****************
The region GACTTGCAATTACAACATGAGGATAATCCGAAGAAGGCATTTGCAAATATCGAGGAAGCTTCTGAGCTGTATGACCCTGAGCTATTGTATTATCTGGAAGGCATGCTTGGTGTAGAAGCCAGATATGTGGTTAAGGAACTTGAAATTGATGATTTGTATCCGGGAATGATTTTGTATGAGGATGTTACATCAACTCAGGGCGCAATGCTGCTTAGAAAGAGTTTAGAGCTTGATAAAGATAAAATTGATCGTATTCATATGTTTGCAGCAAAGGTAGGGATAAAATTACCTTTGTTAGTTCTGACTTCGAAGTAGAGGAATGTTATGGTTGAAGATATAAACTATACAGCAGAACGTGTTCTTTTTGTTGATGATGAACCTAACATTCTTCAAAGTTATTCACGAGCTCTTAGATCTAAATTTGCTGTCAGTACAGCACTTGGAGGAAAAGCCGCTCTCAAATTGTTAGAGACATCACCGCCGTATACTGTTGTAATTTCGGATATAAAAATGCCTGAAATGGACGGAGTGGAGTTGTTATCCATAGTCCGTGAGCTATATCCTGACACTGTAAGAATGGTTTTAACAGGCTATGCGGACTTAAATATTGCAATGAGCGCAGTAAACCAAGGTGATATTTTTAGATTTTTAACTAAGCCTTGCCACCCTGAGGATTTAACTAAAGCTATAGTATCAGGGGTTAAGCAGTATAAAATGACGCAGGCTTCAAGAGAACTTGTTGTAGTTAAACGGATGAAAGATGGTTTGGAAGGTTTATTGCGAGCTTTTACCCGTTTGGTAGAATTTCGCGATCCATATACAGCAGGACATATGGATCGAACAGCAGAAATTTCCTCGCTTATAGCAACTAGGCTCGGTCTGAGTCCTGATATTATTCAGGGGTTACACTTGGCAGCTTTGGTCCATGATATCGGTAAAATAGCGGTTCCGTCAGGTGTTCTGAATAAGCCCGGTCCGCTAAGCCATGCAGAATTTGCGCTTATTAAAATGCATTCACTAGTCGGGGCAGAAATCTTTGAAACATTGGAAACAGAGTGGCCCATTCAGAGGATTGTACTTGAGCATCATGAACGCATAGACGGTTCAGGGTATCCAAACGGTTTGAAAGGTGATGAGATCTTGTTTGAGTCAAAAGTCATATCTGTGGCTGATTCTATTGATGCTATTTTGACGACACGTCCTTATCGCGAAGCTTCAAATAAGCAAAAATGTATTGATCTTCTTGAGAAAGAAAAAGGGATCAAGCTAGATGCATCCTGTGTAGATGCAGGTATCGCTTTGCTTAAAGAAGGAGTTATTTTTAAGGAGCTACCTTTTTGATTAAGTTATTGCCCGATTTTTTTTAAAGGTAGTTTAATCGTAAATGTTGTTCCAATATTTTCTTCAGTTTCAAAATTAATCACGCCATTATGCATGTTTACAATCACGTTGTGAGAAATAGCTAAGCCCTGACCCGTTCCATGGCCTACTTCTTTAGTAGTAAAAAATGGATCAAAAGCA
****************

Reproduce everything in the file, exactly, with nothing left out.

The region GACTTGCAATTACAACATGAGGATAATCCGAAGAAGGCATTTGCAAATATCGAGGAAGCTTCTGAGCTGTATGACCCTGAGCTATTGTATTATCTGGAAGGCATGCTTGGTGTAGAAGCCAGATATGTGGTTAAGGAACTTGAAATTGATGATTTGTATCCGGGAATGATTTTGTATGAGGATGTTACATCAACTCAGGGCGCAATGCTGCTTAGAAAGAGTTTAGAGCTTGATAAAGATAAAATTGATCGTATTCATATGTTTGCAGCAAAGGTAGGGATAAAATTACCTTTGTTAGTTCTGACTTCGAAGTAGAGGAATGTTATGGTTGAAGATATAAACTATACAGCAGAACGTGTTCTTTTTGTTGATGATGAACCTAACATTCTTCAAAGTTATTCACGAGCTCTTAGATCTAAATTTGCTGTCAGTACAGCACTTGGAGGAAAAGCCGCTCTCAAATTGTTAGAGACATCACCGCCGTATACTGTTGTAATTTCGGATATAAAAATGCCTGAAATGGACGGAGTGGAGTTGTTATCCATAGTCCGTGAGCTATATCCTGACACTGTAAGAATGGTTTTAACAGGCTATGCGGACTTAAATATTGCAATGAGCGCAGTAAACCAAGGTGATATTTTTAGATTTTTAACTAAGCCTTGCCACCCTGAGGATTTAACTAAAGCTATAGTATCAGGGGTTAAGCAGTATAAAATGACGCAGGCTTCAAGAGAACTTGTTGTAGTTAAACGGATGAAAGATGGTTTGGAAGGTTTATTGCGAGCTTTTACCCGTTTGGTAGAATTTCGCGATCCATATACAGCAGGACATATGGATCGAACAGCAGAAATTTCCTCGCTTATAGCAACTAGGCTCGGTCTGAGTCCTGATATTATTCAGGGGTTACACTTGGCAGCTTTGGTCCATGATATCGGTAAAATAGCGGTTCCGTCAGGTGTTCTGAATAAGCCCGGTCCGCTAAGCCATGCAGAATTTGCGCTTATTAAAATGCATTCACTAGTCGGGGCAGAAATCTTTGAAACATTGGAAACAGAGTGGCCCATTCAGAGGATTGTACTTGAGCATCATGAACGCATAGACGGTTCAGGGTATCCAAACGGTTTGAAAGGTGATGAGATCTTGTTTGAGTCAAAAGTCATATCTGTGGCTGATTCTATTGATGCTATTTTGACGACACGTCCTTATCGCGAAGCTTCAAATAAGCAAAAATGTATTGATCTTCTTGAGAAAGAAAAAGGGATCAAGCTAGATGCATCCTGTGTAGATGCAGGTATCGCTTTGCTTAAAGAAGGAGTTATTTTTAAGGAGCTACCTTTTTGATTAAGTTATTGCCCGATTTTTTTTAAAGGTAGTTTAATCGTAAATGTTGTTCCAATATTTTCTTCAGTTTCAAAATTAATCACGCCATTATGCATGTTTACAATCACGTTGTGAGAAATAGCTAAGCCCTGACCCGTTCCATGGCCTACTTCTTTAGTAGTAAAAAATGGATCAAAAGCA